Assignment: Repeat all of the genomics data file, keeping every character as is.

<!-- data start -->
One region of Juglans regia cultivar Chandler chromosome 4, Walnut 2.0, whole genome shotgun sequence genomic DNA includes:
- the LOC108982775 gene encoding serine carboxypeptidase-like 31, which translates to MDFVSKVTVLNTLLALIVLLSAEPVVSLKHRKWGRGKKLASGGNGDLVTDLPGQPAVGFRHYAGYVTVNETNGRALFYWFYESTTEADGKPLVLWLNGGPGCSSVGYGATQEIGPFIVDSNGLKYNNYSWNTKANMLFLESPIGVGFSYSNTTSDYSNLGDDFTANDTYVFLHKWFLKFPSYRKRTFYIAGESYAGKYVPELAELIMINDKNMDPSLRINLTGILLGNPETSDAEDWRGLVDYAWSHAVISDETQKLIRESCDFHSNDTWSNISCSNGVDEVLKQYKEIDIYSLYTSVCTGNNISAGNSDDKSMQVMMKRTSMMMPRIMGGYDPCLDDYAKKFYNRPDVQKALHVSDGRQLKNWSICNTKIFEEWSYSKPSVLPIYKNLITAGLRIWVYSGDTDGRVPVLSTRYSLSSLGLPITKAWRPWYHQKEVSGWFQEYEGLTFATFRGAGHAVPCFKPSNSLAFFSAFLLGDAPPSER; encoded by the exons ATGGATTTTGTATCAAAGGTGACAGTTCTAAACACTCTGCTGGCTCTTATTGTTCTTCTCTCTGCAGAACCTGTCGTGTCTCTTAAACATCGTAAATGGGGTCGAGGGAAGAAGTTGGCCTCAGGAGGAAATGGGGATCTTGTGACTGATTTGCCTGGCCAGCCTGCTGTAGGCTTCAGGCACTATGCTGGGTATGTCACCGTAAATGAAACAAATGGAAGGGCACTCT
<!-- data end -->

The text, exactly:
One region of Juglans regia cultivar Chandler chromosome 4, Walnut 2.0, whole genome shotgun sequence genomic DNA includes:
- the LOC108982775 gene encoding serine carboxypeptidase-like 31, which translates to MDFVSKVTVLNTLLALIVLLSAEPVVSLKHRKWGRGKKLASGGNGDLVTDLPGQPAVGFRHYAGYVTVNETNGRALFYWFYESTTEADGKPLVLWLNGGPGCSSVGYGATQEIGPFIVDSNGLKYNNYSWNTKANMLFLESPIGVGFSYSNTTSDYSNLGDDFTANDTYVFLHKWFLKFPSYRKRTFYIAGESYAGKYVPELAELIMINDKNMDPSLRINLTGILLGNPETSDAEDWRGLVDYAWSHAVISDETQKLIRESCDFHSNDTWSNISCSNGVDEVLKQYKEIDIYSLYTSVCTGNNISAGNSDDKSMQVMMKRTSMMMPRIMGGYDPCLDDYAKKFYNRPDVQKALHVSDGRQLKNWSICNTKIFEEWSYSKPSVLPIYKNLITAGLRIWVYSGDTDGRVPVLSTRYSLSSLGLPITKAWRPWYHQKEVSGWFQEYEGLTFATFRGAGHAVPCFKPSNSLAFFSAFLLGDAPPSER; encoded by the exons ATGGATTTTGTATCAAAGGTGACAGTTCTAAACACTCTGCTGGCTCTTATTGTTCTTCTCTCTGCAGAACCTGTCGTGTCTCTTAAACATCGTAAATGGGGTCGAGGGAAGAAGTTGGCCTCAGGAGGAAATGGGGATCTTGTGACTGATTTGCCTGGCCAGCCTGCTGTAGGCTTCAGGCACTATGCTGGGTATGTCACCGTAAATGAAACAAATGGAAGGGCACTCT